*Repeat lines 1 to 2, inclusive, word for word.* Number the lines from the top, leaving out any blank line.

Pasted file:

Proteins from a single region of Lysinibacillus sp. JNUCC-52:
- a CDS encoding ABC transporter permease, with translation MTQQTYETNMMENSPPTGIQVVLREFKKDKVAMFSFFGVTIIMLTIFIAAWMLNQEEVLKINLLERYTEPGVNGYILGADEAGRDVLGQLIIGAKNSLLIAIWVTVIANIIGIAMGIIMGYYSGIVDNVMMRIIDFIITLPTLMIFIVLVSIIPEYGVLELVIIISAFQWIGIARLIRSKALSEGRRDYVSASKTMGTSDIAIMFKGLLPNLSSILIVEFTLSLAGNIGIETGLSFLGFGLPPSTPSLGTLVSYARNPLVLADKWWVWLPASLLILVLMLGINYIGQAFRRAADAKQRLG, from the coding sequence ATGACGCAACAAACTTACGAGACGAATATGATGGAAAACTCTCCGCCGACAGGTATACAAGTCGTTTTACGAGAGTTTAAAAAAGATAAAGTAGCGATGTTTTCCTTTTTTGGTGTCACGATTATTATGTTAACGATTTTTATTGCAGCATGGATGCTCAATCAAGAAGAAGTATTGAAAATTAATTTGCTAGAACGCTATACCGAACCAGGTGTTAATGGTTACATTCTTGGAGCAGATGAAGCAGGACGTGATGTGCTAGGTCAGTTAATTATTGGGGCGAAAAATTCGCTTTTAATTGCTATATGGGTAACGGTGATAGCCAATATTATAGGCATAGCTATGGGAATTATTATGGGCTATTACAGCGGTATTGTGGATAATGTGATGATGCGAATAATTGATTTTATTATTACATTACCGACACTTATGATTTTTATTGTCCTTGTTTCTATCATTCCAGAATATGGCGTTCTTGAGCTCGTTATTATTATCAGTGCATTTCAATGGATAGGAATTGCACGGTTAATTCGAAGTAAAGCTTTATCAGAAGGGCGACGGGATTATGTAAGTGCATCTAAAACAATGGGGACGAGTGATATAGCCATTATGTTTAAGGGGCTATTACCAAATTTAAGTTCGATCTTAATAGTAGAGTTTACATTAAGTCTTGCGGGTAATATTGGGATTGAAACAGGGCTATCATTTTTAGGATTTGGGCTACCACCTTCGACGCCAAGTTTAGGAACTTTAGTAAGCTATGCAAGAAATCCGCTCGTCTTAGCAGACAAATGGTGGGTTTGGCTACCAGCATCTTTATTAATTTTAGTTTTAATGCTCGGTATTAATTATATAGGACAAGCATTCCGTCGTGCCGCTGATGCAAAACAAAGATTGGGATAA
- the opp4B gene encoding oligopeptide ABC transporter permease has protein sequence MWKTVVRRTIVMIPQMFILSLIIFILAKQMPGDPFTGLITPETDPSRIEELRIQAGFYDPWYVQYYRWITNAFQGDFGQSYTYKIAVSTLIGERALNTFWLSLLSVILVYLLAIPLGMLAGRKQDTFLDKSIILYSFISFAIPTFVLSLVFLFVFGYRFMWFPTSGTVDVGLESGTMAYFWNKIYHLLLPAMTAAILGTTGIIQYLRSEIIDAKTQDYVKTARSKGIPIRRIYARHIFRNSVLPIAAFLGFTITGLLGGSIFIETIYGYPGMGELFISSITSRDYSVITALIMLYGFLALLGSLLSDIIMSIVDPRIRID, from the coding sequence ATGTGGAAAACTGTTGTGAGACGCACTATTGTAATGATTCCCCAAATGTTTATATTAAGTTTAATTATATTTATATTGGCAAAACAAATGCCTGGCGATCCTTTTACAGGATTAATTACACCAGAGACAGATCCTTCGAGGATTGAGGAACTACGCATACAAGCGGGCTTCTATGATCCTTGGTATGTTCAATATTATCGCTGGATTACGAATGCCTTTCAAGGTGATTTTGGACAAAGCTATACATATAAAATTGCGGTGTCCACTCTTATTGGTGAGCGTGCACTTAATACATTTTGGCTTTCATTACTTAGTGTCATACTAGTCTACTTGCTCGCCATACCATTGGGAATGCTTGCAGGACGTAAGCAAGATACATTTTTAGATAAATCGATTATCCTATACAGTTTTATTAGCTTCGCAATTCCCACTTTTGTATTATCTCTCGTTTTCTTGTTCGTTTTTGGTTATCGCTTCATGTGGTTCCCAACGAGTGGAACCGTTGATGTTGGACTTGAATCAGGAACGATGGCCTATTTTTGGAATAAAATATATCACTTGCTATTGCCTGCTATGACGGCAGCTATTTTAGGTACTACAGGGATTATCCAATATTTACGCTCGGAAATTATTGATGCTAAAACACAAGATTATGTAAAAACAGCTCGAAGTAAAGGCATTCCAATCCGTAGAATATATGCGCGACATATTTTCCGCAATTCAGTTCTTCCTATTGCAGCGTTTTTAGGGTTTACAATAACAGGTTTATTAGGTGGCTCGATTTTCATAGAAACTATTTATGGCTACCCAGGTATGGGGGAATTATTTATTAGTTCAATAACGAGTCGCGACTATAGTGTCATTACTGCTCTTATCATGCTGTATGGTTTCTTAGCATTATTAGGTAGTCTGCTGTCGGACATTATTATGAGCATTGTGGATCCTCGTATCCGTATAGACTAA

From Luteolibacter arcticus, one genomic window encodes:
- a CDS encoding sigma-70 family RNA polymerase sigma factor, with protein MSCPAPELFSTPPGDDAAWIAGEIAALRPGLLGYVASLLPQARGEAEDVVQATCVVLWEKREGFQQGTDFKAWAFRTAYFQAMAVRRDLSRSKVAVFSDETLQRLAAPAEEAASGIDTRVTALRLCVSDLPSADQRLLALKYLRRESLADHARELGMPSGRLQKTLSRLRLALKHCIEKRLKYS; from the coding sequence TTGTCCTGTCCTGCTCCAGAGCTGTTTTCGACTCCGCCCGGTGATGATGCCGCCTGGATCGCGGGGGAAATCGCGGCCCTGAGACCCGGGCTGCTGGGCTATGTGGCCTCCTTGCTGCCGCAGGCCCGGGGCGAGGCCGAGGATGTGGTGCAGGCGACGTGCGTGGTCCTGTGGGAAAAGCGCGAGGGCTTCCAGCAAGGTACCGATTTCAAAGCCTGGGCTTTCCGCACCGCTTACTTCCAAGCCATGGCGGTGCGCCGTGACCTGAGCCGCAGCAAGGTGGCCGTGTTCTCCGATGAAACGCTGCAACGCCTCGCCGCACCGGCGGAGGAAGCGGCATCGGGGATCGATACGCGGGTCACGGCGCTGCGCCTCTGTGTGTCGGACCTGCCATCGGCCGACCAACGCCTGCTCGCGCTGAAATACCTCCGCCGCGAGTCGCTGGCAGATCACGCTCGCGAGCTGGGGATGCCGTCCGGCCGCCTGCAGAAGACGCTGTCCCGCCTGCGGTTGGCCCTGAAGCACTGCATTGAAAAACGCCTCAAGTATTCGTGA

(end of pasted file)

Proteins from a single region of Lysinibacillus sp. JNUCC-52:
- a CDS encoding ABC transporter permease, with translation MTQQTYETNMMENSPPTGIQVVLREFKKDKVAMFSFFGVTIIMLTIFIAAWMLNQEEVLKINLLERYTEPGVNGYILGADEAGRDVLGQLIIGAKNSLLIAIWVTVIANIIGIAMGIIMGYYSGIVDNVMMRIIDFIITLPTLMIFIVLVSIIPEYGVLELVIIISAFQWIGIARLIRSKALSEGRRDYVSASKTMGTSDIAIMFKGLLPNLSSILIVEFTLSLAGNIGIETGLSFLGFGLPPSTPSLGTLVSYARNPLVLADKWWVWLPASLLILVLMLGINYIGQAFRRAADAKQRLG, from the coding sequence ATGACGCAACAAACTTACGAGACGAATATGATGGAAAACTCTCCGCCGACAGGTATACAAGTCGTTTTACGAGAGTTTAAAAAAGATAAAGTAGCGATGTTTTCCTTTTTTGGTGTCACGATTATTATGTTAACGATTTTTATTGCAGCATGGATGCTCAATCAAGAAGAAGTATTGAAAATTAATTTGCTAGAACGCTATACCGAACCAGGTGTTAATGGTTACATTCTTGGAGCAGATGAAGCAGGACGTGATGTGCTAGGTCAGTTAATTATTGGGGCGAAAAATTCGCTTTTAATTGCTATATGGGTAACGGTGATAGCCAATATTATAGGCATAGCTATGGGAATTATTATGGGCTATTACAGCGGTATTGTGGATAATGTGATGATGCGAATAATTGATTTTATTATTACATTACCGACACTTATGATTTTTATTGTCCTTGTTTCTATCATTCCAGAATATGGCGTTCTTGAGCTCGTTATTATTATCAGTGCATTTCAATGGATAGGAATTGCACGGTTAATTCGAAGTAAAGCTTTATCAGAAGGGCGACGGGATTATGTAAGTGCATCTAAAACAATGGGGACGAGTGATATAGCCATTATGTTTAAGGGGCTATTACCAAATTTAAGTTCGATCTTAATAGTAGAGTTTACATTAAGTCTTGCGGGTAATATTGGGATTGAAACAGGGCTATCATTTTTAGGATTTGGGCTACCACCTTCGACGCCAAGTTTAGGAACTTTAGTAAGCTATGCAAGAAATCCGCTCGTCTTAGCAGACAAATGGTGGGTTTGGCTACCAGCATCTTTATTAATTTTAGTTTTAATGCTCGGTATTAATTATATAGGACAAGCATTCCGTCGTGCCGCTGATGCAAAACAAAGATTGGGATAA